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Peter's story

Sacred Heart Community resident Peter

2 December 2020

After leaving politically unstable Zimbabwe and relocating to Australia, where he first experienced homelessness after a divorce, Peter is overjoyed to find a stable, peaceful home at our Sacred Heart Community.

“I am purposeful minded; I have privacy to write my memoirs, which I’ve been working on for some time; I’m comfortable and I enjoy taking a shower every day in my spacious bathroom!” Peter says.

“I’m very happy; I wouldn’t be where I am today were it not for Sacred Heart Mission. I would be with other tenants in insecure accommodation, battling with alcohol, cigarettes, addiction. Really, I would be struggling.”

Peter was living at our Avonsleigh Terrace residency before he moved to a comfortable new space in January 2020 at our new building on Grey Street, where he reconnected with friends and family. 

“I love that I can still see my son, who lives locally and I have a beautiful home,” Peter says.

“Last week I rang my brother in London and I said, ‘for a person of my income I am living in a five-star accommodation, in a peaceful place that is mine’. He said, ‘I would love to come and see you when COVID-19 is over,’ and I would love for him to come and live near me in St Kilda.”

Peter is no stranger to adversity

He grew up in Zimbabwe and later moved to Botswana to teach mathematics and science while his country suffered under guerrilla warfare, which claimed the life of one of his brothers.

While living in Botswana, Peter was granted a scholarship to go study economics at the University of Swinburne in 1976 at Melbourne, where he says he topped his class. Peter also studied ‘pure and applied’ mathematics and architecture, at various universities in Melbourne, from 1977 to 1981.

In 1981, Peter returned to his home country Zimbabwe where he worked for the government, building five schools as well as a rural clinic which relied on solar energy. During that time Peter also supervised the construction of a rural village in Matabeleland, but sensing more corruption within the government he moved permanently back to Australia in 1991.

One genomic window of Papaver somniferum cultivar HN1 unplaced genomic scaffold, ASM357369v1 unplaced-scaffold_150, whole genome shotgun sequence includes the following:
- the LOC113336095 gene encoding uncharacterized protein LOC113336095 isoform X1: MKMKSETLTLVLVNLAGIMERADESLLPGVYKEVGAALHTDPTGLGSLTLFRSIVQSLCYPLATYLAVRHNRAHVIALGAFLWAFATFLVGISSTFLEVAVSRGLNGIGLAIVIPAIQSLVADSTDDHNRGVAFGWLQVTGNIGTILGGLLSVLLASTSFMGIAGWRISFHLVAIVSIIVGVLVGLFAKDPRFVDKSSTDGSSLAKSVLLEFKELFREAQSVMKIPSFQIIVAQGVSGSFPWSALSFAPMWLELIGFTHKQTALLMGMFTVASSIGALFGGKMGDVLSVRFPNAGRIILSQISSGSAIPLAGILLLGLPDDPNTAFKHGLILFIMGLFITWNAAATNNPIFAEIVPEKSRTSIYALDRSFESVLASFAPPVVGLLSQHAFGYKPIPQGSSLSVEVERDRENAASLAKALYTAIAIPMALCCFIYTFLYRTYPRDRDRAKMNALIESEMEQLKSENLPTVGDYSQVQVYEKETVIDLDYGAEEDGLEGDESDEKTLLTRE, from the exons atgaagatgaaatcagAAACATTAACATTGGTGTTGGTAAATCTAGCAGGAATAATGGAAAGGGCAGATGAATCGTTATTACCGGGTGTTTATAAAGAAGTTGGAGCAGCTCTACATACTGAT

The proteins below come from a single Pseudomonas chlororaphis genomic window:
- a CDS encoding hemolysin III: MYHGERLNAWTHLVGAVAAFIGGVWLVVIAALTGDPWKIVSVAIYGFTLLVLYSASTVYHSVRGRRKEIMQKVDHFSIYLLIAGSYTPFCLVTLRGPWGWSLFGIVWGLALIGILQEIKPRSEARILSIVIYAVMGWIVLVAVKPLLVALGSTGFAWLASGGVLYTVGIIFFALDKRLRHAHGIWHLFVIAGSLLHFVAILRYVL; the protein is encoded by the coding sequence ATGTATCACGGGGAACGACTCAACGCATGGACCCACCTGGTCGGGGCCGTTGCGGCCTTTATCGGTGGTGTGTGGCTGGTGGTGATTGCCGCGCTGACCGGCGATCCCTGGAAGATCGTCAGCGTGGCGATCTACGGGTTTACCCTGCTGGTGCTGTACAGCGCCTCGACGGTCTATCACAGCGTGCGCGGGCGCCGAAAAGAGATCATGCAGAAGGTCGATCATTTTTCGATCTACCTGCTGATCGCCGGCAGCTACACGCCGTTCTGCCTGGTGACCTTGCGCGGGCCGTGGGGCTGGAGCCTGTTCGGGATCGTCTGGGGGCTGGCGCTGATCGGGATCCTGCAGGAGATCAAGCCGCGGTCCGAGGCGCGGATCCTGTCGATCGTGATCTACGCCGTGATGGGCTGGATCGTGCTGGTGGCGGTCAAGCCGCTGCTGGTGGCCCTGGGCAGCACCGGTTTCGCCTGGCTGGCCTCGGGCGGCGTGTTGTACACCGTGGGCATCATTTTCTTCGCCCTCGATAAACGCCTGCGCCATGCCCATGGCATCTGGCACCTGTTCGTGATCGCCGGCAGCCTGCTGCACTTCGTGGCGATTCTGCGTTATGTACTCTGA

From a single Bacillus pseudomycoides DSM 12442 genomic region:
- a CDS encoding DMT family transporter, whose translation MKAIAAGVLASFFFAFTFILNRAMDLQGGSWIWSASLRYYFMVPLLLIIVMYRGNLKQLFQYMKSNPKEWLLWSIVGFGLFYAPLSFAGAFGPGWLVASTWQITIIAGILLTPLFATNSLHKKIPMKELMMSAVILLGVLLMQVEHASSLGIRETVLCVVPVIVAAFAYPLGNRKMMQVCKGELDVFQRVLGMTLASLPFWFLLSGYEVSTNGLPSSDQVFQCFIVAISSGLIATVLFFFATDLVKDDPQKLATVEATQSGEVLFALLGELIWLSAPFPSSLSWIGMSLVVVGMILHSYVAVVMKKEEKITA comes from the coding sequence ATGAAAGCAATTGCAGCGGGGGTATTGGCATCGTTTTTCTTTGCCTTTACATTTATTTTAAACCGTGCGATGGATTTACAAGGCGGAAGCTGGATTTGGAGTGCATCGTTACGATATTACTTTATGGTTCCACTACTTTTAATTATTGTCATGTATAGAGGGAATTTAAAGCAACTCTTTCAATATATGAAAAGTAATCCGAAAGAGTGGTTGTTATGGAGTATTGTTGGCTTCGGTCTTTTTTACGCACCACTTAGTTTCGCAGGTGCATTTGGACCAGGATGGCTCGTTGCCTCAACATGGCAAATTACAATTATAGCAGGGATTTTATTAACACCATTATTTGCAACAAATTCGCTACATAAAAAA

In 2013, Peter said he completed a Bachelor degree in Recreation Management from Victoria University. Peter first experienced homelessness at 43, in Dandenong, after he divorced his wife and suddenly found himself without a new place to live.

“The local priests in Dandenong helped me look for accommodation and I moved into a place with some men, but I had to run away from the property they had given me because I was being taught alcoholism by the people I was living with and developed an addiction,” he says.

“The church got me through the tough times. I moved to Melbourne where I lived in various rooming houses before my doctor referred me to Sacred Heart Mission and I’m incredibly grateful to her for that.”

A meal at our Dining Hall was only the beginning...

People of all backgrounds are welcome to visit Sacred Heart Mission's Dining Hall for a free meal and to access support, which is often the beginning step for people to exit homelessness.

“The first time I visited the Dining Hall, I was in need of a free meal and a hot shower; I was surprised by the generosity people gave me,” Peter says.

“I was still working as a teacher at this stage at TAFE and I was overwhelmed by the quality service they offered, with such a welcoming spirit.

“I eventually got a referral to move into Avonsleigh Terrace, and when the new building at 101 Grey Street was completed, I moved in there.”

Peter’s at ease and has a sense of security, with a place to call home at Sacred Heart Community for the rest of his days.

More Mission news and stories

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0136,596Meals served through our meals program over the last year
069,269Hours contributed by our volunteers over the last year
05,740Responses at our Women’s House over the last year
Sacred Heart Mission acknowledges the traditional Aboriginal owners of country throughout Victoria and pays respects to them, their culture and their elders past, present and emerging.

 

Sacred Heart Mission has always aimed to be a place that embraces a sexuality and gender diverse community; everyone is welcome at our table and we believe a diverse community is good for everyone.